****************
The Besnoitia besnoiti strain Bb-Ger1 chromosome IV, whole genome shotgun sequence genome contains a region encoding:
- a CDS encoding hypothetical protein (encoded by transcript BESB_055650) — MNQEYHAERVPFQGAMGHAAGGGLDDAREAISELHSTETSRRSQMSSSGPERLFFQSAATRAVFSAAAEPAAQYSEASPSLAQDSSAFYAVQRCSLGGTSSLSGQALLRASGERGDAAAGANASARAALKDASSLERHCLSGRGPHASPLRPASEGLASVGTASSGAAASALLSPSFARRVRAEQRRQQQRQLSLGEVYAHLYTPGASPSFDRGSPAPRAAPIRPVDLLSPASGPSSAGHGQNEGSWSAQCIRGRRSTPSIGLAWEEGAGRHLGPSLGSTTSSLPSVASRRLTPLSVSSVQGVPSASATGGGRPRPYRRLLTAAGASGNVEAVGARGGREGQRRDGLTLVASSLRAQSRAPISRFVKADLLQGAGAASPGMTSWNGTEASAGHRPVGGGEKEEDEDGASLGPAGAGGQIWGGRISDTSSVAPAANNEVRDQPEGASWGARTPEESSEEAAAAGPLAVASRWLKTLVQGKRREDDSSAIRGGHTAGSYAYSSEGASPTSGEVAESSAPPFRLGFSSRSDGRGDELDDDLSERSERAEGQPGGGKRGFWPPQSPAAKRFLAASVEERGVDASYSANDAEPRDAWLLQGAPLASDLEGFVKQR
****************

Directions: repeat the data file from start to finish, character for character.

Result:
The Besnoitia besnoiti strain Bb-Ger1 chromosome IV, whole genome shotgun sequence genome contains a region encoding:
- a CDS encoding hypothetical protein (encoded by transcript BESB_055650) — MNQEYHAERVPFQGAMGHAAGGGLDDAREAISELHSTETSRRSQMSSSGPERLFFQSAATRAVFSAAAEPAAQYSEASPSLAQDSSAFYAVQRCSLGGTSSLSGQALLRASGERGDAAAGANASARAALKDASSLERHCLSGRGPHASPLRPASEGLASVGTASSGAAASALLSPSFARRVRAEQRRQQQRQLSLGEVYAHLYTPGASPSFDRGSPAPRAAPIRPVDLLSPASGPSSAGHGQNEGSWSAQCIRGRRSTPSIGLAWEEGAGRHLGPSLGSTTSSLPSVASRRLTPLSVSSVQGVPSASATGGGRPRPYRRLLTAAGASGNVEAVGARGGREGQRRDGLTLVASSLRAQSRAPISRFVKADLLQGAGAASPGMTSWNGTEASAGHRPVGGGEKEEDEDGASLGPAGAGGQIWGGRISDTSSVAPAANNEVRDQPEGASWGARTPEESSEEAAAAGPLAVASRWLKTLVQGKRREDDSSAIRGGHTAGSYAYSSEGASPTSGEVAESSAPPFRLGFSSRSDGRGDELDDDLSERSERAEGQPGGGKRGFWPPQSPAAKRFLAASVEERGVDASYSANDAEPRDAWLLQGAPLASDLEGFVKQR